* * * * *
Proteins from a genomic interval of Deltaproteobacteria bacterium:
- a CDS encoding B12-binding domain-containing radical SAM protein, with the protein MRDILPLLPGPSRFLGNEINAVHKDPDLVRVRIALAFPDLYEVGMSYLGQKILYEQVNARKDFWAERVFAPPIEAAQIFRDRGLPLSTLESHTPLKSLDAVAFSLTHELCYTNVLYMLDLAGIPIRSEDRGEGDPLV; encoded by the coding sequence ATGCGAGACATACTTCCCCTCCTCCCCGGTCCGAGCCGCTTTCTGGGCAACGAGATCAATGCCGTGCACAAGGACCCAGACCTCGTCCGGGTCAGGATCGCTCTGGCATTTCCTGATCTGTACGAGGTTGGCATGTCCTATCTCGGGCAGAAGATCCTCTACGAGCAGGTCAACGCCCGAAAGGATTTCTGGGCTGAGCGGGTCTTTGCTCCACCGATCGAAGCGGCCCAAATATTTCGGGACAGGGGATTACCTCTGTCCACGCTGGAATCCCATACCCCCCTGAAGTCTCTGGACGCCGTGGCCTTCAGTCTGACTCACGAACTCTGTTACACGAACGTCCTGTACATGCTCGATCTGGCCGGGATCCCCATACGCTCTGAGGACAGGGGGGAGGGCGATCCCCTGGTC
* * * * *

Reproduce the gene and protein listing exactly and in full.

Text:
Proteins from a genomic interval of Deltaproteobacteria bacterium:
- a CDS encoding B12-binding domain-containing radical SAM protein, with the protein MRDILPLLPGPSRFLGNEINAVHKDPDLVRVRIALAFPDLYEVGMSYLGQKILYEQVNARKDFWAERVFAPPIEAAQIFRDRGLPLSTLESHTPLKSLDAVAFSLTHELCYTNVLYMLDLAGIPIRSEDRGEGDPLV; encoded by the coding sequence ATGCGAGACATACTTCCCCTCCTCCCCGGTCCGAGCCGCTTTCTGGGCAACGAGATCAATGCCGTGCACAAGGACCCAGACCTCGTCCGGGTCAGGATCGCTCTGGCATTTCCTGATCTGTACGAGGTTGGCATGTCCTATCTCGGGCAGAAGATCCTCTACGAGCAGGTCAACGCCCGAAAGGATTTCTGGGCTGAGCGGGTCTTTGCTCCACCGATCGAAGCGGCCCAAATATTTCGGGACAGGGGATTACCTCTGTCCACGCTGGAATCCCATACCCCCCTGAAGTCTCTGGACGCCGTGGCCTTCAGTCTGACTCACGAACTCTGTTACACGAACGTCCTGTACATGCTCGATCTGGCCGGGATCCCCATACGCTCTGAGGACAGGGGGGAGGGCGATCCCCTGGTC